Things that can’t be removed include some MotoBlur related apps, but lets face it, these things are fairly unobtrusive and don’t really affect the phone much. They’re nothing like the bloat you’ll see on (for example) a Telstra-branded HTC Desire, and unlike the Desire, you can delete the bloat-ware – with the Desire, you’re stuck with it.
Aside from these, there’s minimal software supplied with the phone, though a few good inclusions are QuickOffice (productivity suite) and NFS Shift (a game) which would otherwise set you back a few dollars on the market. Android being Android, you can easily download what you want from the Market anyway, so it’s rather pointless bundling much software with Android handsets, which is why we at the office despise included bloat-ware all the more – it’s not just ugly, it’s completely unnecessary.
One of the most important features of any phone – Android or not – is its functionality as a phone. If the phone looks pretty, but can’t make decent phone calls, then to me, it won’t last. The HTC Desire HD unfortunately fell in this category. Its ringtones were quiet, the in-call volume was quiet, and generally as a phone it was awful. I likened it to a small, crippled tablet rather than a phone.
The Atrix is the polar opposite. The ring tones are loud. The in-call volume is loud – I could make a call on a busy Sydney street and still hear the other party, something even the iPhone 4 struggles with sometimes (and it’s generally considered quite loud).
Something that has consistently disappointed me with Android phones has been battery life. They have many, many desirable features, but lack the battery life to make them work. The Desire HD really epitomised this – it had a massive, beautiful screen, many bells and whistles, and yet a dismally small battery and large power consumption – this added up to a phone that could easily lose 10% charge in a few minutes, or almost 50% on a train trip listening to some music and reading the news. All in all, disappointing.
Out of the box, the Atrix came with a half charge, as most phones do. After installing apps and playing most of the morning, it’s down to 20%, as you’d expect.
On the factory charge, I listened to ten minutes streaming audio, installed a pile of apps, made a ten minute telephone call, sent a few messages and taken a few photos, and we’re only down somewhere around 20% on what it was out of the box. Not bad.
After a charge to 80% (removed from the charger around 3.30pm), I’ve squeezed the following out of the battery:
- An hour of streaming 64kbps AAC audio courtesy of Digitally Imported
- Sending a few emails
- Sending a dozen SMS or so
- Taking a ten minute phone call
- Playing Words with Friends over the course of an hour or so
- Updating twitter for a couple of hours
- Taking a few photos
- Browsing the web for an hour or so
There are probably a few other things I’ve done, but even still, the battery has only now (at 9pm) hit 30%. If you ask me, 50% drop over six hours, with the usage it’s had, is pretty good. I’m looking forward to draining it completely, charging it overnight, and running it tomorrow to see how long it takes to drain to 0%. My money is going to be somewhere around ten hours.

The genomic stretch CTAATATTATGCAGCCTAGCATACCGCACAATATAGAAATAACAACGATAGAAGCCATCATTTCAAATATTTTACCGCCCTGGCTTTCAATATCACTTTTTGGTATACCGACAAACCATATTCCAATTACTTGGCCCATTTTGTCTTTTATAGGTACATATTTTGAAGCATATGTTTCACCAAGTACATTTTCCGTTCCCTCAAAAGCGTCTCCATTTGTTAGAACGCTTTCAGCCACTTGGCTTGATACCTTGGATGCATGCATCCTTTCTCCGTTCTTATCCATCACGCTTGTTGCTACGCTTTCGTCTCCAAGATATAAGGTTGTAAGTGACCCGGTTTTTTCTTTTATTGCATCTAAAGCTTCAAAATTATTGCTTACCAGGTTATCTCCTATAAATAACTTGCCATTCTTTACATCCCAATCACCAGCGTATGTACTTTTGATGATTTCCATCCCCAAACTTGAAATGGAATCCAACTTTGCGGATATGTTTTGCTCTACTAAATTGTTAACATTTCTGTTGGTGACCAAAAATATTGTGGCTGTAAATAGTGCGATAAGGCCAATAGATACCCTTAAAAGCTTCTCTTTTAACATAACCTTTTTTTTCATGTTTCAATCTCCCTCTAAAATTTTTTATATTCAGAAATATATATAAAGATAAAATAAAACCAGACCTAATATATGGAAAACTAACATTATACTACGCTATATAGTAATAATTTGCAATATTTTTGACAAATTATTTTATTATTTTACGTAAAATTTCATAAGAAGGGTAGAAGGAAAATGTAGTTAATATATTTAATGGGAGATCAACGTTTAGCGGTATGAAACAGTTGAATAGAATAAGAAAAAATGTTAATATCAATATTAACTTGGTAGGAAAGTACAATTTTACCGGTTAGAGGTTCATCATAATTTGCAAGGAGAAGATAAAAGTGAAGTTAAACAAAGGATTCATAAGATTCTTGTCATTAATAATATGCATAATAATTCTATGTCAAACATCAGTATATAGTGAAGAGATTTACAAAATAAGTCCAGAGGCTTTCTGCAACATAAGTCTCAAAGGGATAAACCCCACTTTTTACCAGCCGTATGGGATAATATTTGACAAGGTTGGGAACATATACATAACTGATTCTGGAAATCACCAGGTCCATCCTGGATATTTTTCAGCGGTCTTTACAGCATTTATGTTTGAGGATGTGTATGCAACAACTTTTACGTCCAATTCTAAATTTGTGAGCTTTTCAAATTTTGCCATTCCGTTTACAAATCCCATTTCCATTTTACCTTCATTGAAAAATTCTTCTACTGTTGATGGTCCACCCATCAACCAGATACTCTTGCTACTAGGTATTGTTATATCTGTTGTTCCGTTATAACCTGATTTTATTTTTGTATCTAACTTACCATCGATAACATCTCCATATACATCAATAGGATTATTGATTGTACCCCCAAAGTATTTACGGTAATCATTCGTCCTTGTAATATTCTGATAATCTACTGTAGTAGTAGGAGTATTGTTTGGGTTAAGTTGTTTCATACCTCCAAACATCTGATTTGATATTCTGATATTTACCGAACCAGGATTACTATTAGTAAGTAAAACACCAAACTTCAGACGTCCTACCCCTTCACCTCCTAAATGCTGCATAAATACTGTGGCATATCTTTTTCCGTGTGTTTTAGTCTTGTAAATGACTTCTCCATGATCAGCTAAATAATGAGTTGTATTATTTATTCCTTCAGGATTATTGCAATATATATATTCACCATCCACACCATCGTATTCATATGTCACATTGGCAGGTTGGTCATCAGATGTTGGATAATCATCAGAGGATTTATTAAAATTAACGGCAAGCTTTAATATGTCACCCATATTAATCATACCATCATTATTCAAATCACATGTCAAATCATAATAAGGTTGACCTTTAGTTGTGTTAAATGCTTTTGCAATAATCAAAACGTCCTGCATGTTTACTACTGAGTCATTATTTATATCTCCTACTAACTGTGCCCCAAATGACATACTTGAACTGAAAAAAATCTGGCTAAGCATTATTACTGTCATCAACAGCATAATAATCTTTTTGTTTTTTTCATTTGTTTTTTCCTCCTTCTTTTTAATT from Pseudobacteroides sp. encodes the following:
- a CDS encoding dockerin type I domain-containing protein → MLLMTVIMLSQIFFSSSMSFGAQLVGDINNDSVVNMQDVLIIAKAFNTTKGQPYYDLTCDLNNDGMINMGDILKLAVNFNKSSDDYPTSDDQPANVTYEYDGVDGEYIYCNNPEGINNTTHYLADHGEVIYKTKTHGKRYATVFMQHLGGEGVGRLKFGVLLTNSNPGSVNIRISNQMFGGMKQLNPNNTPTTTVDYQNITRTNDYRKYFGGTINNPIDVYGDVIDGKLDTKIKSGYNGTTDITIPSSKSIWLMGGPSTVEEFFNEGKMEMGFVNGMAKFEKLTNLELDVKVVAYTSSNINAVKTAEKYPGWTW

I’ll update right here when I’m done with tomorrow’s testing.
The Atrix camera is nothing spectacular in this day – it’s a 5MP shooter (2592 c 1944 pixels) with auto focus and an LED flash. I took a few photos around my pod at the Ausdroid Sydney office, and while the camera certainly takes a decent photo, to me they seemed a little washed out. I’ll let you be the judge.
We haven’t yet tried the video capture, simply because we don’t have anything fun to film, and we don’t wish to be accused of being boring. We’ll update the post with a fun video when we find something to make our subject.
The only thing which lets the Atrix down, and for me (as a real enthusiast) this is a bit of a downer, is Motorola’s approach to the Android community. HTC devices are (for the most part) fairly easily modified. Rooting the Desire HD was a painful experience, but rooting the Desire or Nexus One is a fairly simple task. Custom ROMs are plentiful for HTC hardware, and increasingly hardware from other manufacturers is modifiable without too much effort as well.
Not so the Atrix.
While rooting the Atrix isn’t too hard (the instructions over at XDA have basically reduced it to a download this, click that, sit back and wait process), that’s where the modifying stops. The bootloader is locked down, making (for now) custom ROMs look like an unreachable dream.
All is not lost. The main reason many people customise their Androids is to speed them up, remove unnecessary cruft, and to have access to root-only apps which make the phone more useful, such as backup apps, or those which tweak processor performance or battery usage. In my (humble) opinion, the Atrix performs well out of the box, it’s fast and lean, and once rooted (fairly easily done) you can get 90% of the experience without having to install any custom ROMs whatsoever.
I really like it.
The Atrix is unlike a lot of Android phones I’ve reviewed lately. It’s not got curious proportions. It’s not heavy, and it doesn’t feel cheap and nasty. The case is plastic – yes – but it doesn’t feel plastic and nasty, unlike some other plastic-backed phones which just feel tacky (Hi, Samsung Galaxy S!).
MotoBlur doesn’t get in the way of the Android experience like HTC Sense does, rather it stays out of the way for the most part unless you want to use it. The Atrix experience out of the box is fun, fast and powerful – web browsing is quick and smooth, data moves quickly through the device, and everything just works. It’s not an iDevice – it’s far more flexible – and dare I say it, more fun.
It has a nice, crisp display, easily visible in sunlight, and the touchscreen is fast and responsive.
I haven’t, yet, found anything to dislike about the phone beyond what I’ve stated above, and these are really minor points.
All in all, I reckon you should buy this phone. If you’d like to do that, it’s available for $899 over at MobiCity.